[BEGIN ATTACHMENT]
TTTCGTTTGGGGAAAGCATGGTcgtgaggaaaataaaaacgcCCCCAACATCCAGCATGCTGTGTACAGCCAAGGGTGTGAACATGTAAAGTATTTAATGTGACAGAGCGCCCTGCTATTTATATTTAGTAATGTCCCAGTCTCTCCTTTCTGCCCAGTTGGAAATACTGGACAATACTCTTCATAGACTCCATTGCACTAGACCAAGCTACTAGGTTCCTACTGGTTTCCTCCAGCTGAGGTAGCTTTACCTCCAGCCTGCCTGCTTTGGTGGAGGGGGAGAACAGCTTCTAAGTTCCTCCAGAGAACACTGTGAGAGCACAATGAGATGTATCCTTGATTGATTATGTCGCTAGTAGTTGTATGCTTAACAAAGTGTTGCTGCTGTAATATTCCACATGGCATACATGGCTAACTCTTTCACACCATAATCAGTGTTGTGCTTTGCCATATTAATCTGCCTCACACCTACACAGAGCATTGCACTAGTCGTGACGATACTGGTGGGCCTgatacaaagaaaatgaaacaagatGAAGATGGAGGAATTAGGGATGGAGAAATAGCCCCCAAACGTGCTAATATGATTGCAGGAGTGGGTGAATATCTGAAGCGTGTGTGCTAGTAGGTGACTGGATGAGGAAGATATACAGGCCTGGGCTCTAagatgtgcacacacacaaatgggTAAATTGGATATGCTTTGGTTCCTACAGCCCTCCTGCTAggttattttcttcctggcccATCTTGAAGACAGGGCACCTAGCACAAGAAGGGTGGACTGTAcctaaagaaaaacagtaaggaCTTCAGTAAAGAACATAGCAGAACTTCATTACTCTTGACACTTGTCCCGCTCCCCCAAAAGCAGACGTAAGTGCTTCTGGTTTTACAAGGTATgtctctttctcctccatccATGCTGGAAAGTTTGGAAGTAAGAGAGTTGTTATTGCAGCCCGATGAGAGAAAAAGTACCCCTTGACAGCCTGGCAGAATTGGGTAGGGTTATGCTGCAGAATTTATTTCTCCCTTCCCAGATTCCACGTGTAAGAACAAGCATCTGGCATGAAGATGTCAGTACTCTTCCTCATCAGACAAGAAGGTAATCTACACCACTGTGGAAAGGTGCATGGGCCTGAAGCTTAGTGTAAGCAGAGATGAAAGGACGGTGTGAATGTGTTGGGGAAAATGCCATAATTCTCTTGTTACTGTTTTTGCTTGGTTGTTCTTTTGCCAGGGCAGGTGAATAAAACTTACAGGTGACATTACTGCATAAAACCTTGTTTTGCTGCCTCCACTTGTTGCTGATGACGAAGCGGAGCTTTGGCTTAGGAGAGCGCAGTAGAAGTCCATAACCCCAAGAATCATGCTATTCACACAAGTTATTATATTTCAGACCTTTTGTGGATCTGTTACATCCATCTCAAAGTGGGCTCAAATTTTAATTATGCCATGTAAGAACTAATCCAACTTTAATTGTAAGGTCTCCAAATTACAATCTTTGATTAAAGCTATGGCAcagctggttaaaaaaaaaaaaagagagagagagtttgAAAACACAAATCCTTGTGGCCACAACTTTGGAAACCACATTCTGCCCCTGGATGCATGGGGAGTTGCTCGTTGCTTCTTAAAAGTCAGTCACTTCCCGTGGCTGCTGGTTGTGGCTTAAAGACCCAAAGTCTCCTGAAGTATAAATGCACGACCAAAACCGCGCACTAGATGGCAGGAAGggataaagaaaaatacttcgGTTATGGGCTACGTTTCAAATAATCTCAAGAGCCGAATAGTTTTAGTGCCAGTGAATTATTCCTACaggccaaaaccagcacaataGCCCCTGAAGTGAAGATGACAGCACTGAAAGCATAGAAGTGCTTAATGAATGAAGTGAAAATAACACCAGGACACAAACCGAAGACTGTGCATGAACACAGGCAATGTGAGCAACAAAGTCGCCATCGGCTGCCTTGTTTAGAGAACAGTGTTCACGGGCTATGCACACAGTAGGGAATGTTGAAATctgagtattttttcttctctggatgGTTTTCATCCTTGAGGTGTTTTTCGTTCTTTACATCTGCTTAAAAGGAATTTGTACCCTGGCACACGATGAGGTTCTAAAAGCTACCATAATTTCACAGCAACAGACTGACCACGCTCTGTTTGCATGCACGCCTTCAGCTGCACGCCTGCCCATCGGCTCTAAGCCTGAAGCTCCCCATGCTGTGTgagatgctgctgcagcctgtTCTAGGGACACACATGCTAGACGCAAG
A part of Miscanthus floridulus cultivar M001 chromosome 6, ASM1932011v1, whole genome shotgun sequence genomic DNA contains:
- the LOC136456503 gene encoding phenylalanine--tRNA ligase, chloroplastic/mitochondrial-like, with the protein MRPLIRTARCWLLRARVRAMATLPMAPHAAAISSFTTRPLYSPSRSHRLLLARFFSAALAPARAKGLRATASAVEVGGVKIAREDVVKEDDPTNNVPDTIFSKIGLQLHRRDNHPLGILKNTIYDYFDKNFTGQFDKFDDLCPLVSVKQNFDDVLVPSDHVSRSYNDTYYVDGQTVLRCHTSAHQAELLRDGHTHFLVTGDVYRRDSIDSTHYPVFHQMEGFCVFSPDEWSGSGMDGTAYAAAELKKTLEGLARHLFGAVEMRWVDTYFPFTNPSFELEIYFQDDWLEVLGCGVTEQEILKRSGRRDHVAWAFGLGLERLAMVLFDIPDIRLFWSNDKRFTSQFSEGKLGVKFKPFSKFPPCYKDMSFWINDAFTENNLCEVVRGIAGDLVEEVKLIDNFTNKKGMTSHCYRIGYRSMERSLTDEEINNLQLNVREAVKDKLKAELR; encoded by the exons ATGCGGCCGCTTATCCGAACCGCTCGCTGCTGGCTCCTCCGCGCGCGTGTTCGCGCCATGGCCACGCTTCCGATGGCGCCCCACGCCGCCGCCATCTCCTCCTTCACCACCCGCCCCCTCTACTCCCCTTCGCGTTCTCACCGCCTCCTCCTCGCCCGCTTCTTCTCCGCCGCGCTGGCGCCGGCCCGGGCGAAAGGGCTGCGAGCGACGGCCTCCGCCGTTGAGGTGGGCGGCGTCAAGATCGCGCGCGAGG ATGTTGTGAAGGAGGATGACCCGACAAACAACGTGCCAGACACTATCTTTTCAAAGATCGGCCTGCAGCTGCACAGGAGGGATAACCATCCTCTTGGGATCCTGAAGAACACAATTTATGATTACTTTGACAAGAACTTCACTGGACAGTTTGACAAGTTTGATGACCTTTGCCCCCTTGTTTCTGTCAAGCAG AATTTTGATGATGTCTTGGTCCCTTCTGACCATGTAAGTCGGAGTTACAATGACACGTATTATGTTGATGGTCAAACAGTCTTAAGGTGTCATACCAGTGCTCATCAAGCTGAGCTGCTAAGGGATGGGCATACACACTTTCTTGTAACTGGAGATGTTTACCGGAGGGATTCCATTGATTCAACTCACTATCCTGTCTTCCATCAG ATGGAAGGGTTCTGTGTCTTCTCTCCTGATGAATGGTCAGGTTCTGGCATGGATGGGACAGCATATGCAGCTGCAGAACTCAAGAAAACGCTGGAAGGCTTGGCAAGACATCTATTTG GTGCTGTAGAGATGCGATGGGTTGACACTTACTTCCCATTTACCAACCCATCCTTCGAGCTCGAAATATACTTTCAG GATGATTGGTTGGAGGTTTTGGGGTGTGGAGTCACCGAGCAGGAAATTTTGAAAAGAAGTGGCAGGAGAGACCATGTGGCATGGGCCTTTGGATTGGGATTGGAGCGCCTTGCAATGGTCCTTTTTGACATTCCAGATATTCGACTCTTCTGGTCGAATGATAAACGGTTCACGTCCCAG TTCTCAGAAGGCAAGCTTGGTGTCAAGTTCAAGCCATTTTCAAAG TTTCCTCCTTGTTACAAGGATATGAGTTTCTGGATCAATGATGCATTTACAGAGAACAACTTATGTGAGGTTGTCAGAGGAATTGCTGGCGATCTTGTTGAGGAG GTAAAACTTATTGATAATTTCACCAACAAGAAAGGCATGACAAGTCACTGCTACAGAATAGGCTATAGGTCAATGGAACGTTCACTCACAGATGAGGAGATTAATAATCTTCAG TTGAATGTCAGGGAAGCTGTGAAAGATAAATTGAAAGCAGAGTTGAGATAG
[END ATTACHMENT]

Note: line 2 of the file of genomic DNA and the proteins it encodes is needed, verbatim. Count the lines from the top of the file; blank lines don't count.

A part of Miscanthus floridulus cultivar M001 chromosome 6, ASM1932011v1, whole genome shotgun sequence genomic DNA contains: